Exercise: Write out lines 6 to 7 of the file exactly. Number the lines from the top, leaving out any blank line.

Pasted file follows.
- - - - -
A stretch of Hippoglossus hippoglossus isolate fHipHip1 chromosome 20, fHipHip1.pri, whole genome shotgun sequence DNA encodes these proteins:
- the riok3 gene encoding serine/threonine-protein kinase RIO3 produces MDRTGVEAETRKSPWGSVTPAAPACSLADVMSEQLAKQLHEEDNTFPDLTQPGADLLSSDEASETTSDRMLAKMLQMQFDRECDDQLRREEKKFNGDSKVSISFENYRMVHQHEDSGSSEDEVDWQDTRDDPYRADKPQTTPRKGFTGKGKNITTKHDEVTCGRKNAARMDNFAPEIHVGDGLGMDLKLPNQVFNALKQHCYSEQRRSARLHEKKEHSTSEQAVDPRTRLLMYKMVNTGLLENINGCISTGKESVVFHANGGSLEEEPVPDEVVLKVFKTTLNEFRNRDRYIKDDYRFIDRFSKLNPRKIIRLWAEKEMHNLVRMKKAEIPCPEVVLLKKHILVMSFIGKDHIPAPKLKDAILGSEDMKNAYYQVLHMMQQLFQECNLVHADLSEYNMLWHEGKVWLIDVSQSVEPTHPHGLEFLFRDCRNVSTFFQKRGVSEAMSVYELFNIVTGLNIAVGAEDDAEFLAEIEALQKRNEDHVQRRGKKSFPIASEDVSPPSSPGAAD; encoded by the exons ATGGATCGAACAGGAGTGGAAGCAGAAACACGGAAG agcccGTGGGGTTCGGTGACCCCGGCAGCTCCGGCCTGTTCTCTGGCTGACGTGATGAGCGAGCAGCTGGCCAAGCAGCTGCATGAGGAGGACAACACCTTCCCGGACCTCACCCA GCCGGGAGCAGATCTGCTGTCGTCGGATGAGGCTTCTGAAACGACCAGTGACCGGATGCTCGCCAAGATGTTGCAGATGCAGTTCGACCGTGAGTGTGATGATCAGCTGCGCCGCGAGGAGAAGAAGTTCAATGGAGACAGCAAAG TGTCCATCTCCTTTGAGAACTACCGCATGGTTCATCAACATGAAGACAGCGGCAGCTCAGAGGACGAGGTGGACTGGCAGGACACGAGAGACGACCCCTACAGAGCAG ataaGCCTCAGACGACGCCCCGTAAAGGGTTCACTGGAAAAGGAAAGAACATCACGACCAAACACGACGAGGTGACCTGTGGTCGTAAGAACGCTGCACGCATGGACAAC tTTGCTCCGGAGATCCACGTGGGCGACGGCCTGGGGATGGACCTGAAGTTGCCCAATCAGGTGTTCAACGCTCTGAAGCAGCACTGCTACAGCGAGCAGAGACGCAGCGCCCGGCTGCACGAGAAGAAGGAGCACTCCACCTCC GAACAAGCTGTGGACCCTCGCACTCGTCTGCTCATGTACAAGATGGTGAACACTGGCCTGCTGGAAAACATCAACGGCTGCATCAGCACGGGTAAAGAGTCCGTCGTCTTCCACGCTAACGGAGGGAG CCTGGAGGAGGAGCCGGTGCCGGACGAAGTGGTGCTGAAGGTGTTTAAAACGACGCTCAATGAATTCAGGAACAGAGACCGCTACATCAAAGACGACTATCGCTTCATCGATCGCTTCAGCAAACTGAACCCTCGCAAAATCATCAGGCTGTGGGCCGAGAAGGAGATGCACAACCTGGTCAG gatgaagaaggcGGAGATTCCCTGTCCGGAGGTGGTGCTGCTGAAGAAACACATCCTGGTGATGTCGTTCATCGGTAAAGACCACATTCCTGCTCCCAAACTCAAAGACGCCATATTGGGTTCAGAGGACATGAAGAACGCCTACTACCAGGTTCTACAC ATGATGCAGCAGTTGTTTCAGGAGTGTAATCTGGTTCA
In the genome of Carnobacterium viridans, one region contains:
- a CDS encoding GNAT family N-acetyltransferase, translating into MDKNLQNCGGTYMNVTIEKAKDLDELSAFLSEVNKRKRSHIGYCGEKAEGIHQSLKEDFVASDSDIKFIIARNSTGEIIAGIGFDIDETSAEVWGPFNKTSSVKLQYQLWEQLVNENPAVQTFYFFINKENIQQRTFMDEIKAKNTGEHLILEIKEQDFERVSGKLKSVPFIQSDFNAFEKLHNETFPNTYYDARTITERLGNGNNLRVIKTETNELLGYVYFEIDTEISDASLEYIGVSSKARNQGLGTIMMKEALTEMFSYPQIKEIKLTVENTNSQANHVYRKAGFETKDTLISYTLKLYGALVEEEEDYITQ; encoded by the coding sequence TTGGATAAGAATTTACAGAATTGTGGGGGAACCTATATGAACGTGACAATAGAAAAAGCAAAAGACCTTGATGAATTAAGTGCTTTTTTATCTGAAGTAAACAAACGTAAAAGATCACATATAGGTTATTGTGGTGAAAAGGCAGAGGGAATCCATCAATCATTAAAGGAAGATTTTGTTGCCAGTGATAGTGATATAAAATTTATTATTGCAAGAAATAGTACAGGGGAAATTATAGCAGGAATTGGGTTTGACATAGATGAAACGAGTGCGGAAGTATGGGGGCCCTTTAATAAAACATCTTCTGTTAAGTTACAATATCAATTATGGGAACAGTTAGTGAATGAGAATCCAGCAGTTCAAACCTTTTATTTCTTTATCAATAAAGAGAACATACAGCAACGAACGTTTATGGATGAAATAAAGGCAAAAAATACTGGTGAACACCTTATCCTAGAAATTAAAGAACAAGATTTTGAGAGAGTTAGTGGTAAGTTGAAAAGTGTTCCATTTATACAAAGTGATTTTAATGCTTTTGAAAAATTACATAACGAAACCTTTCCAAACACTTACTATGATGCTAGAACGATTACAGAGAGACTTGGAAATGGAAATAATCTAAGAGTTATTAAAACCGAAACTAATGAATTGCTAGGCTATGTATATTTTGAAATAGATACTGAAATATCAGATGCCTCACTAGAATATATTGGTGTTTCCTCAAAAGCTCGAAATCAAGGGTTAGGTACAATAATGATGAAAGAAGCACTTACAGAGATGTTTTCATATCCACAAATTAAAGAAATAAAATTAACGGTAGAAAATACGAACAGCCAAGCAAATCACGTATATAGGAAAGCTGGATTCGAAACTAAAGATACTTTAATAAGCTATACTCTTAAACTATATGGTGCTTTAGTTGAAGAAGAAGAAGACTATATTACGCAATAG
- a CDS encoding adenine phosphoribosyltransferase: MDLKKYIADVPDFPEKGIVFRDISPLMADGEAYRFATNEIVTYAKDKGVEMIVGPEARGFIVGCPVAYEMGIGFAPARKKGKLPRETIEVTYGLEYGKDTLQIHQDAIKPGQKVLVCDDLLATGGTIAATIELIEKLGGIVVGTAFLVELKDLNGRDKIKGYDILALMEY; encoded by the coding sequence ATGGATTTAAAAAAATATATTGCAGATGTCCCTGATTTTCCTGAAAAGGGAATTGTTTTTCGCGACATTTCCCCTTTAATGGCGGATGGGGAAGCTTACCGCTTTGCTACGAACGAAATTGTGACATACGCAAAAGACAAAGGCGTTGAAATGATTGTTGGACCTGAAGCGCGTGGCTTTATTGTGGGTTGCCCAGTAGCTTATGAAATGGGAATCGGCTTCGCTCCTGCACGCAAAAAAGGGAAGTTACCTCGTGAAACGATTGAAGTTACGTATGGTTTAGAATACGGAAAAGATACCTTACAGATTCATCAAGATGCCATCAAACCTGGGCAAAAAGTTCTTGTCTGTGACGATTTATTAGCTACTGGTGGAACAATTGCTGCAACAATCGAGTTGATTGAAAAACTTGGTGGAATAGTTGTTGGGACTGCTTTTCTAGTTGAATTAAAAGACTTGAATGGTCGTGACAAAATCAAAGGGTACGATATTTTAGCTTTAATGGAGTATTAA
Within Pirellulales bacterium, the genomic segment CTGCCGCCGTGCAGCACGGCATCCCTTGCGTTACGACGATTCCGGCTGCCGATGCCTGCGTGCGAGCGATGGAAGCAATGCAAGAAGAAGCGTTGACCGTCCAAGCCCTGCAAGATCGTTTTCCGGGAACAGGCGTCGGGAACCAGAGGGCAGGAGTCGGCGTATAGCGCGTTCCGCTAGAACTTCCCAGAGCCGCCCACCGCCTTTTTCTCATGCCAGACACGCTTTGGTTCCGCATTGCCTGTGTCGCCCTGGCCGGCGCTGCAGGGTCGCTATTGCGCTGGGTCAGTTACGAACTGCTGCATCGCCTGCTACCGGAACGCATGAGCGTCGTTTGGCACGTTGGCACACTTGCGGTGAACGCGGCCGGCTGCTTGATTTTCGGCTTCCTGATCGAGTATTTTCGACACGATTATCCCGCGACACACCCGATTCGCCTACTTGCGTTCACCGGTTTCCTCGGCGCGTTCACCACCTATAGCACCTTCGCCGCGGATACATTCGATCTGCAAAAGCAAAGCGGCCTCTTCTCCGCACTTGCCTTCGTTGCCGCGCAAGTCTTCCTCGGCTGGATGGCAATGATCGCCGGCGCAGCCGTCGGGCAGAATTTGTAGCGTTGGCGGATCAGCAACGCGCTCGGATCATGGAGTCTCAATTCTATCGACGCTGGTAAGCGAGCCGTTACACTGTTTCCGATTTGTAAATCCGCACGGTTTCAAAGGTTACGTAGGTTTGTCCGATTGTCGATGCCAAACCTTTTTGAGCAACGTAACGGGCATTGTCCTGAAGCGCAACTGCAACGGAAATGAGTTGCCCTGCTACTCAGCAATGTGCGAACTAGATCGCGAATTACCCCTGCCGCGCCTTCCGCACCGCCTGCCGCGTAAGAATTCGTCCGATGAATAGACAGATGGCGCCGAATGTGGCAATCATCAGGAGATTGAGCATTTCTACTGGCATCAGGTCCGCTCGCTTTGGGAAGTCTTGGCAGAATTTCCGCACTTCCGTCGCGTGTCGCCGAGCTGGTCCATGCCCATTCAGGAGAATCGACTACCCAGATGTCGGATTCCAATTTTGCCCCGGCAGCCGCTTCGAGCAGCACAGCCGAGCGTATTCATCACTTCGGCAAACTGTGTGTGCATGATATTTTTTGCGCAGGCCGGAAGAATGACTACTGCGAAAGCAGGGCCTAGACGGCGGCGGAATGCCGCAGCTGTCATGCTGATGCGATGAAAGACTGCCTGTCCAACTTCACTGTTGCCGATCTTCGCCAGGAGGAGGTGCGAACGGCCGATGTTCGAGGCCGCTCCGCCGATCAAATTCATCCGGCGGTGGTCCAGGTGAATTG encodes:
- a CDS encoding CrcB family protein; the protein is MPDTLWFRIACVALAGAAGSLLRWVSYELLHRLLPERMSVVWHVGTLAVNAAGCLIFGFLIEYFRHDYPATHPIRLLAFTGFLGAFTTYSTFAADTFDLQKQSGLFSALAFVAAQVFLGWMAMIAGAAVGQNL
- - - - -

Within Pirellulales bacterium, the genomic segment CTGCCGCCGTGCAGCACGGCATCCCTTGCGTTACGACGATTCCGGCTGCCGATGCCTGCGTGCGAGCGATGGAAGCAATGCAAGAAGAAGCGTTGACCGTCCAAGCCCTGCAAGATCGTTTTCCGGGAACAGGCGTCGGGAACCAGAGGGCAGGAGTCGGCGTATAGCGCGTTCCGCTAGAACTTCCCAGAGCCGCCCACCGCCTTTTTCTCATGCCAGACACGCTTTGGTTCCGCATTGCCTGTGTCGCCCTGGCCGGCGCTGCAGGGTCGCTATTGCGCTGGGTCAGTTACGAACTGCTGCATCGCCTGCTACCGGAACGCATGAGCGTCGTTTGGCACGTTGGCACACTTGCGGTGAACGCGGCCGGCTGCTTGATTTTCGGCTTCCTGATCGAGTATTTTCGACACGATTATCCCGCGACACACCCGATTCGCCTACTTGCGTTCACCGGTTTCCTCGGCGCGTTCACCACCTATAGCACCTTCGCCGCGGATACATTCGATCTGCAAAAGCAAAGCGGCCTCTTCTCCGCACTTGCCTTCGTTGCCGCGCAAGTCTTCCTCGGCTGGATGGCAATGATCGCCGGCGCAGCCGTCGGGCAGAATTTGTAGCGTTGGCGGATCAGCAACGCGCTCGGATCATGGAGTCTCAATTCTATCGACGCTGGTAAGCGAGCCGTTACACTGTTTCCGATTTGTAAATCCGCACGGTTTCAAAGGTTACGTAGGTTTGTCCGATTGTCGATGCCAAACCTTTTTGAGCAACGTAACGGGCATTGTCCTGAAGCGCAACTGCAACGGAAATGAGTTGCCCTGCTACTCAGCAATGTGCGAACTAGATCGCGAATTACCCCTGCCGCGCCTTCCGCACCGCCTGCCGCGTAAGAATTCGTCCGATGAATAGACAGATGGCGCCGAATGTGGCAATCATCAGGAGATTGAGCATTTCTACTGGCATCAGGTCCGCTCGCTTTGGGAAGTCTTGGCAGAATTTCCGCACTTCCGTCGCGTGTCGCCGAGCTGGTCCATGCCCATTCAGGAGAATCGACTACCCAGATGTCGGATTCCAATTTTGCCCCGGCAGCCGCTTCGAGCAGCACAGCCGAGCGTATTCATCACTTCGGCAAACTGTGTGTGCATGATATTTTTTGCGCAGGCCGGAAGAATGACTACTGCGAAAGCAGGGCCTAGACGGCGGCGGAATGCCGCAGCTGTCATGCTGATGCGATGAAAGACTGCCTGTCCAACTTCACTGTTGCCGATCTTCGCCAGGAGGAGGTGCGAACGGCCGATGTTCGAGGCCGCTCCGCCGATCAAATTCATCCGGCGGTGGTCCAGGTGAATTG encodes:
- a CDS encoding CrcB family protein; the protein is MPDTLWFRIACVALAGAAGSLLRWVSYELLHRLLPERMSVVWHVGTLAVNAAGCLIFGFLIEYFRHDYPATHPIRLLAFTGFLGAFTTYSTFAADTFDLQKQSGLFSALAFVAAQVFLGWMAMIAGAAVGQNL